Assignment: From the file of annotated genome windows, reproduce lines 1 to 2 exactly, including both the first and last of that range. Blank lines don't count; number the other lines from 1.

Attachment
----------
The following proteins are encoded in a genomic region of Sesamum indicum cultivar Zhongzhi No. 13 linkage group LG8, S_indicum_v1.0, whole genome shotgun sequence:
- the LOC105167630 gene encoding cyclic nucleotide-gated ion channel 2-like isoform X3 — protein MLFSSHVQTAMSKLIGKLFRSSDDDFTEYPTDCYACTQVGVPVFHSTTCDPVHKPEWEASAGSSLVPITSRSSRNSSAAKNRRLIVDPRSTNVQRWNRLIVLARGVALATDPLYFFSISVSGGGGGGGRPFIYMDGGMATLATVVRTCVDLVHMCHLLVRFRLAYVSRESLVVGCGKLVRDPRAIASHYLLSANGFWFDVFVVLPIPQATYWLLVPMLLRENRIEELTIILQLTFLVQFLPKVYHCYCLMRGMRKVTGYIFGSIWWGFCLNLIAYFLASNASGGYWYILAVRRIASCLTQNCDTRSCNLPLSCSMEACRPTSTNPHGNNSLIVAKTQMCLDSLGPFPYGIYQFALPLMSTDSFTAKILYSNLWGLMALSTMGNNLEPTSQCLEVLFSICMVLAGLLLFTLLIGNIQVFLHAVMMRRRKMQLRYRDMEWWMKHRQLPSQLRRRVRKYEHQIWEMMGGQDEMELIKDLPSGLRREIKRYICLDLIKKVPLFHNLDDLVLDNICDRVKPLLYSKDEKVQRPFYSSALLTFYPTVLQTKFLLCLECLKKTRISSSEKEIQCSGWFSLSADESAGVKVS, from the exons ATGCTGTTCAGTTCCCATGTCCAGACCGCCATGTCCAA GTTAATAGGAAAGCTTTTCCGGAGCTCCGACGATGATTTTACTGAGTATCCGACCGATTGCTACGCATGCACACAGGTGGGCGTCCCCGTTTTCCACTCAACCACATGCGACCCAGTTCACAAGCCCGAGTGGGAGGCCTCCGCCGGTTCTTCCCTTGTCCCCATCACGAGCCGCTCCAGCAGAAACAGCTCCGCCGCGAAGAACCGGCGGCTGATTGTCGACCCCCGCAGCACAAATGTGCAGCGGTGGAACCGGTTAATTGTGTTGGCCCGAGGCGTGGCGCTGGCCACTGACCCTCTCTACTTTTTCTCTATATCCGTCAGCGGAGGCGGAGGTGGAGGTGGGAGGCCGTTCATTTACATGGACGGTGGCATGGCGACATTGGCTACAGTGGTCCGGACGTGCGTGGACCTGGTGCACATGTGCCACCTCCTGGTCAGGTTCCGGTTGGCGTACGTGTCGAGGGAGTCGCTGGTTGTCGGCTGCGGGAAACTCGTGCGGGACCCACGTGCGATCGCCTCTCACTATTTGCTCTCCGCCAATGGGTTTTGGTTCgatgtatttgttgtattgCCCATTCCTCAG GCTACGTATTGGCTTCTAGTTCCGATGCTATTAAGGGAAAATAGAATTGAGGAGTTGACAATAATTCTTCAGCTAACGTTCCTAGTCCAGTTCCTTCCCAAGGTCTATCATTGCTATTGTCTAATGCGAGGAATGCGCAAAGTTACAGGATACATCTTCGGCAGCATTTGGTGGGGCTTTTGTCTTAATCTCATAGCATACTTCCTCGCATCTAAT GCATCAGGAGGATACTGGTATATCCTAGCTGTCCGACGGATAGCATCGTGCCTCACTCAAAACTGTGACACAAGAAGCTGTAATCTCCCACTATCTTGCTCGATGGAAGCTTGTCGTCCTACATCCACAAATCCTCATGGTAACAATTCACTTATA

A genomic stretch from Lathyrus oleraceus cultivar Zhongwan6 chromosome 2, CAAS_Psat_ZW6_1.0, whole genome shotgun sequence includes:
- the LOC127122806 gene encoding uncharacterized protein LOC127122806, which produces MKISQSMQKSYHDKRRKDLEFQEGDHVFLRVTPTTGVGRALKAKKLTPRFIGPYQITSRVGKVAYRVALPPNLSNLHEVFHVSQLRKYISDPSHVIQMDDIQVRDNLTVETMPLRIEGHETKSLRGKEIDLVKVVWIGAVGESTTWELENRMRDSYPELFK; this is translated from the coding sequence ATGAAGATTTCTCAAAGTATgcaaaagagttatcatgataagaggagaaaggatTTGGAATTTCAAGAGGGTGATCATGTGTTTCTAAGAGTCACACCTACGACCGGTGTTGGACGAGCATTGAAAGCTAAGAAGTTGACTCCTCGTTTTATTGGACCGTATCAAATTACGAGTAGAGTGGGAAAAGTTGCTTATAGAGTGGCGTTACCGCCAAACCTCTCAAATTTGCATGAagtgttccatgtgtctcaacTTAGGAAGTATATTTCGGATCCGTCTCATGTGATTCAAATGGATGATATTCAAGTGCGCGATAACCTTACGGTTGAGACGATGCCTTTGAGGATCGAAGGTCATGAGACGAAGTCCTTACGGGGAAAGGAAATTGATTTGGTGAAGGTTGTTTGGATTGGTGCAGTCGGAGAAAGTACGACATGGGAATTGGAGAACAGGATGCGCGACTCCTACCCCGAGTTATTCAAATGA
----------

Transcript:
The following proteins are encoded in a genomic region of Sesamum indicum cultivar Zhongzhi No. 13 linkage group LG8, S_indicum_v1.0, whole genome shotgun sequence:
- the LOC105167630 gene encoding cyclic nucleotide-gated ion channel 2-like isoform X3 — protein MLFSSHVQTAMSKLIGKLFRSSDDDFTEYPTDCYACTQVGVPVFHSTTCDPVHKPEWEASAGSSLVPITSRSSRNSSAAKNRRLIVDPRSTNVQRWNRLIVLARGVALATDPLYFFSISVSGGGGGGGRPFIYMDGGMATLATVVRTCVDLVHMCHLLVRFRLAYVSRESLVVGCGKLVRDPRAIASHYLLSANGFWFDVFVVLPIPQATYWLLVPMLLRENRIEELTIILQLTFLVQFLPKVYHCYCLMRGMRKVTGYIFGSIWWGFCLNLIAYFLASNASGGYWYILAVRRIASCLTQNCDTRSCNLPLSCSMEACRPTSTNPHGNNSLIVAKTQMCLDSLGPFPYGIYQFALPLMSTDSFTAKILYSNLWGLMALSTMGNNLEPTSQCLEVLFSICMVLAGLLLFTLLIGNIQVFLHAVMMRRRKMQLRYRDMEWWMKHRQLPSQLRRRVRKYEHQIWEMMGGQDEMELIKDLPSGLRREIKRYICLDLIKKVPLFHNLDDLVLDNICDRVKPLLYSKDEKVQRPFYSSALLTFYPTVLQTKFLLCLECLKKTRISSSEKEIQCSGWFSLSADESAGVKVS, from the exons ATGCTGTTCAGTTCCCATGTCCAGACCGCCATGTCCAA GTTAATAGGAAAGCTTTTCCGGAGCTCCGACGATGATTTTACTGAGTATCCGACCGATTGCTACGCATGCACACAGGTGGGCGTCCCCGTTTTCCACTCAACCACATGCGACCCAGTTCACAAGCCCGAGTGGGAGGCCTCCGCCGGTTCTTCCCTTGTCCCCATCACGAGCCGCTCCAGCAGAAACAGCTCCGCCGCGAAGAACCGGCGGCTGATTGTCGACCCCCGCAGCACAAATGTGCAGCGGTGGAACCGGTTAATTGTGTTGGCCCGAGGCGTGGCGCTGGCCACTGACCCTCTCTACTTTTTCTCTATATCCGTCAGCGGAGGCGGAGGTGGAGGTGGGAGGCCGTTCATTTACATGGACGGTGGCATGGCGACATTGGCTACAGTGGTCCGGACGTGCGTGGACCTGGTGCACATGTGCCACCTCCTGGTCAGGTTCCGGTTGGCGTACGTGTCGAGGGAGTCGCTGGTTGTCGGCTGCGGGAAACTCGTGCGGGACCCACGTGCGATCGCCTCTCACTATTTGCTCTCCGCCAATGGGTTTTGGTTCgatgtatttgttgtattgCCCATTCCTCAG GCTACGTATTGGCTTCTAGTTCCGATGCTATTAAGGGAAAATAGAATTGAGGAGTTGACAATAATTCTTCAGCTAACGTTCCTAGTCCAGTTCCTTCCCAAGGTCTATCATTGCTATTGTCTAATGCGAGGAATGCGCAAAGTTACAGGATACATCTTCGGCAGCATTTGGTGGGGCTTTTGTCTTAATCTCATAGCATACTTCCTCGCATCTAAT GCATCAGGAGGATACTGGTATATCCTAGCTGTCCGACGGATAGCATCGTGCCTCACTCAAAACTGTGACACAAGAAGCTGTAATCTCCCACTATCTTGCTCGATGGAAGCTTGTCGTCCTACATCCACAAATCCTCATGGTAACAATTCACTTATA